Monday, May 21, 2007

An Anglican Covenant

As I am sure many of you are already aware, the current solution offered to deal with division and strife within the Anglican Communion is a covenant. A draft exists that was produced by “The Covenant Design Group” that met in Nassau in January. The product is a draft that is making its way through channels, as we speak. What does this mean for Anglicanism and for us?

For the most part, the content of the draft is innocuous. It contains a good deal of verbiage about the value of the Holy Scriptures, the Catholic Creeds and our historic faith. This strikes me as well and good. Acknowledging one’s identity, from time to time, is a good thing.

The two pieces of the proposed covenant that deserve more attention are the sections related to the role of the Archbishop of Canterbury and the Primates meeting. I would argue, that both are granted a new “type” of authority in the proposed covenant. It seems that the ABC would not only be the central figure within Anglicanism, but would be the convener of a Primates meeting, when certain subjective conditions are met, that pose a threat to the unity of the Communion. When a threat is perceived to the unity of the Communion, the Primates meeting, according to the proposed draft, seems to hold
judicial authority.

There are many opinions about the propriety of a covenant. Some argue that Anglicanism has never included a "confessional", and shouldn't now. Some argue that Anglicanism needs a new structure for a new day. I am open to that possibility. As Christians, we believe that revelation, in a theological sense, of the divine will is ongoing. I would like to think, that as we grow and deepen as believers, God draws us closer, transforms and directs us in ways we can’t imagine. God could certainly exercise the same with the Church.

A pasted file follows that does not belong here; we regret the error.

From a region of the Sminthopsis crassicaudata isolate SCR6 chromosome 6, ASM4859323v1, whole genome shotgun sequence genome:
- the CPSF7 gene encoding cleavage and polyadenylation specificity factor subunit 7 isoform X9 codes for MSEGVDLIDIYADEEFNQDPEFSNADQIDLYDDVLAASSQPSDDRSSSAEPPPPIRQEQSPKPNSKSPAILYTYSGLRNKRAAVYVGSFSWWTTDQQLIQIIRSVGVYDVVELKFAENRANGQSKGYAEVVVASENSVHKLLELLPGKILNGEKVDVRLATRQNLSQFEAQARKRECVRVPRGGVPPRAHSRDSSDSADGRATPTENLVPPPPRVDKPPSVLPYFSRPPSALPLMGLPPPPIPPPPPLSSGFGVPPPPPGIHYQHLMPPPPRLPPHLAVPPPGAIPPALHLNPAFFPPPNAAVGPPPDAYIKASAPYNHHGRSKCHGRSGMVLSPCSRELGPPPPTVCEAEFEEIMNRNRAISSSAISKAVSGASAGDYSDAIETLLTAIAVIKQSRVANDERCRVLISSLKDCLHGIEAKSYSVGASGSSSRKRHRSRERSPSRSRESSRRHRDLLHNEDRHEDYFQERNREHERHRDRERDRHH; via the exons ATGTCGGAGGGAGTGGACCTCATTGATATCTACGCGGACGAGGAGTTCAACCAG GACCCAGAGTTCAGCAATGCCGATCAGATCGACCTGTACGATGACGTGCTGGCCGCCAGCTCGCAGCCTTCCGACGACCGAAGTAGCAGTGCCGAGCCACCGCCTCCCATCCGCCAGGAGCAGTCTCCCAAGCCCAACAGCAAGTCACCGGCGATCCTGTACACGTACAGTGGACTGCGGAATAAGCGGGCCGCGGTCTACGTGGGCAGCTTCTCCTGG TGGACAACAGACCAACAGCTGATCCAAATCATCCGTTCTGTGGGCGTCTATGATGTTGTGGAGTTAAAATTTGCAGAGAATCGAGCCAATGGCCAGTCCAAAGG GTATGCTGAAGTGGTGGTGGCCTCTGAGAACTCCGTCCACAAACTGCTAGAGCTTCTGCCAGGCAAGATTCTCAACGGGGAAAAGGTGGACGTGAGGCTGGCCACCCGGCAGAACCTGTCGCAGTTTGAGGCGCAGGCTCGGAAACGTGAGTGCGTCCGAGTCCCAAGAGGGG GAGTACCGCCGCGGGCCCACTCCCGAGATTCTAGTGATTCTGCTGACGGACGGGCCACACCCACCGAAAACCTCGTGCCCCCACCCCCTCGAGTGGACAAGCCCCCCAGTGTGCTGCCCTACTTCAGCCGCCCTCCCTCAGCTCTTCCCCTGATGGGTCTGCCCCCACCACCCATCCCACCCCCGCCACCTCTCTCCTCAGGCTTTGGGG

Yet, a covenant, as a political reality, makes me very nervous. This proposal did not arise because Anglicans were, sitting around the fire, contemplating the mystery of God’s love, and the ties that bind us. This proposed covenant was developed because of conflict. The proposal seems, in no way, to address the issues (human sexuality, Bishop Gene Robinson…) that led to the conflict. It seems a little like, developing a judicial system to apply to a “crime”, that occurred before there was a law on the books.

Finally, a covenant strikes me as being the “official” acceptance of a relationship that exists. In marriage, we are sanctioning what is already there. Marriage is about faith in God and faith in one another. God’s covenants with Abraham and Moses seem to bear the same quality, the recognition of what’s there.

Can a covenant work in reverse? Will a proposed covenant create faith and trust?

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